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Aeris Copper Coated Phone Cases to reduce Covid19 Spread

Metal News - Published on Fri, 18 Sep 2020

Image Source: Copper Coated Phone Cases
US start-up Aeris has developed a copper-coated phone case that claims to destroy bacteria within 30 minutes. Using 100% recycled copper and a proprietary coating method developed by Aeris, the case’s copper ions penetrate bacteria molecules and break them down. The startup has filed a patent for its copper-coating technology. Isaac Lichter, Nick O’Brien and Andrew Medland founded Aeris in March, shortly after Lichter and Medland contracted Covid-19 themselves. All three founders grew up in Evanston in Illinois, where Aeris is now based, and recently graduated from Vanderbilt University. The founders prototyped and 3D-printed their first few cases in their garage. Once they had a working product, Aeris launched an Indiegogo campaign, raising more than USD 16,000 from 302 backers. In addition to the Indiegogo, Aeris has also raised funding from angel investors in the high five figures

Now, the startup is manufacturing its cases in California and has sold about 2,000 units, as well as donated hundreds more to local health care organizations, including Lenox Hill Hospital in New York and NorthShore University HealthSystem in Evanston. Aeris cases come in several iPhone and Galaxy models and cost USD 39.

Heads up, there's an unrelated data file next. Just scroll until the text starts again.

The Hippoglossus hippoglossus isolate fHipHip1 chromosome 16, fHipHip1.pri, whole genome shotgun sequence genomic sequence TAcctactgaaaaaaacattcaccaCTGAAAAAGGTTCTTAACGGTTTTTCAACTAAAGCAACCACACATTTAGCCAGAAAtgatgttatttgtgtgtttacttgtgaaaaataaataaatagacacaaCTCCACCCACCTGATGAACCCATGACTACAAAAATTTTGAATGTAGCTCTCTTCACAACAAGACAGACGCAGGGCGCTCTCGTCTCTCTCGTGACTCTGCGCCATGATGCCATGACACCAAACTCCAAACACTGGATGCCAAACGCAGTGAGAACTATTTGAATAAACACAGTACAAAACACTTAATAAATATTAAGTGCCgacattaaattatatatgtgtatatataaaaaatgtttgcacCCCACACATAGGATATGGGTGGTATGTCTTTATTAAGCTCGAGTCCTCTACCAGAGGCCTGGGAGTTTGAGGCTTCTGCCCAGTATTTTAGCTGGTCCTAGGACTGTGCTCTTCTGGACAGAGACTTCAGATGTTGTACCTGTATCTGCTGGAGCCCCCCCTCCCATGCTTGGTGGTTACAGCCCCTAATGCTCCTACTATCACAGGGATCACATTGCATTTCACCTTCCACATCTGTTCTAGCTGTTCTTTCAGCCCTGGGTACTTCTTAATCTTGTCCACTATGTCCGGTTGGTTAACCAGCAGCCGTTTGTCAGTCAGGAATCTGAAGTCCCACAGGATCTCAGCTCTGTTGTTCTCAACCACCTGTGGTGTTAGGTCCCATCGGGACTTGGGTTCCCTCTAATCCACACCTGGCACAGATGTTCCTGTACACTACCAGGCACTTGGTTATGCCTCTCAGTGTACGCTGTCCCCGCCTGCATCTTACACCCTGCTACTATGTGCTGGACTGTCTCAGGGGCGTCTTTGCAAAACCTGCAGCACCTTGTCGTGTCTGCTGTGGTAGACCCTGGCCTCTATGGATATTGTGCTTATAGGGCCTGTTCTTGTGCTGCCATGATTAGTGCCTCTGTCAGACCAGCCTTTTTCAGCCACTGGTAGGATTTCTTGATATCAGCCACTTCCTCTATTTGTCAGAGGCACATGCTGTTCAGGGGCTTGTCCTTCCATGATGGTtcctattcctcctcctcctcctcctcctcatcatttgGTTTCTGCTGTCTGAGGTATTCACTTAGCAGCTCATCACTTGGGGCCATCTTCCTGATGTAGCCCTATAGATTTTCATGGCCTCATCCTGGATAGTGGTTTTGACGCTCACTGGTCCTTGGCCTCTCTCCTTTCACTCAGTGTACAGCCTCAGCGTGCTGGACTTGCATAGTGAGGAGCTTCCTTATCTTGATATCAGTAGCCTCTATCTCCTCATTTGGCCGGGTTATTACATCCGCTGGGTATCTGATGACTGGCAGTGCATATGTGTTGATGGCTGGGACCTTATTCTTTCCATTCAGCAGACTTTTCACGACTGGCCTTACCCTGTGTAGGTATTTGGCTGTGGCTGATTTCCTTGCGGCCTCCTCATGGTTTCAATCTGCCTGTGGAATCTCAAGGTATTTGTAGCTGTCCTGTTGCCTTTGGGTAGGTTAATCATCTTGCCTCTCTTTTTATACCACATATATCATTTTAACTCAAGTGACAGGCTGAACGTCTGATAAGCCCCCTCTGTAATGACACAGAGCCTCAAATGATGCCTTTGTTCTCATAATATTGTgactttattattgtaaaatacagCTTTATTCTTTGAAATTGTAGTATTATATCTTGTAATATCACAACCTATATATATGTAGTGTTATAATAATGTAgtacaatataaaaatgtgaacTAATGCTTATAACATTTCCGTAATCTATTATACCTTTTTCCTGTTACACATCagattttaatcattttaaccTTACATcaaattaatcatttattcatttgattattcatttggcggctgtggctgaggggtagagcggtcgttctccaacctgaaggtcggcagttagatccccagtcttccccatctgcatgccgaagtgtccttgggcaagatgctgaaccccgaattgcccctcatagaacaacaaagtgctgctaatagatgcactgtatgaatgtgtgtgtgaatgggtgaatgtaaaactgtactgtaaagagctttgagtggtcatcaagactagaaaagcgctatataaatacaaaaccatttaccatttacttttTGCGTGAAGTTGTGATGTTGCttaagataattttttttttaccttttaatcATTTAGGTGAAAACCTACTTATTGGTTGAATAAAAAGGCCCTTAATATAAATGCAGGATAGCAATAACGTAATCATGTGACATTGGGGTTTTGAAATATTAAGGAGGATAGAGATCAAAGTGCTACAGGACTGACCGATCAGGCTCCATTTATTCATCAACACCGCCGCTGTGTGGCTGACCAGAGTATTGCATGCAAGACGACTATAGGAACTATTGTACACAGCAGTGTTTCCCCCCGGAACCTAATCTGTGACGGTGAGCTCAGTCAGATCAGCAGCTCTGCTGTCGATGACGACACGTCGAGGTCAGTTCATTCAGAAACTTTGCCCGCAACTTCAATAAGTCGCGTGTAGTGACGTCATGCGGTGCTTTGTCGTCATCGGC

As Aeris grows its business, the founders are looking for ways to make it sustainable even after the Covid crisis is over. Aeris plans to release other copper-coated products, which could include door handles, water bottles and wallets. Aeris is currently testing its copper solution in a trial for door handles on a major transit system in Canada.

For thousands of years, long before they knew about germs or viruses, people have known of copper’s disinfectant powers. The first recorded use of copper as an infection-killing agent comes from Smith's Papyrus, the oldest-known medical document in history. The information therein has been ascribed to an Egyptian doctor circa 1700 B.C. but is based on information that dates back as far as 3200 B.C. Egyptians designated the ankh symbol, representing eternal life, to denote copper in hieroglyphs. As far back as 1,600 B.C., the Chinese used copper coins as medication to treat heart and stomach pain as well as bladder diseases. The sea-faring Phoenicians inserted shavings from their bronze swords into battle wounds to prevent infection. For thousands of years, women have known that their children didn't get diarrhea as frequently when they drank from copper vessels

Copper has been studied by researchers for years and shown to be an antimicrobial material in clinical settings. Copper has demonstrated its ability to eliminate pathogens, such as H1N1 and MERS, in minutes. Researchers reported last month that the novel coronavirus causing the COVID-19 pandemic survives for days on glass and stainless steel but dies within hours after landing on copper

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Posted By : Yogender Pancholi on Fri, 18 Sep 2020
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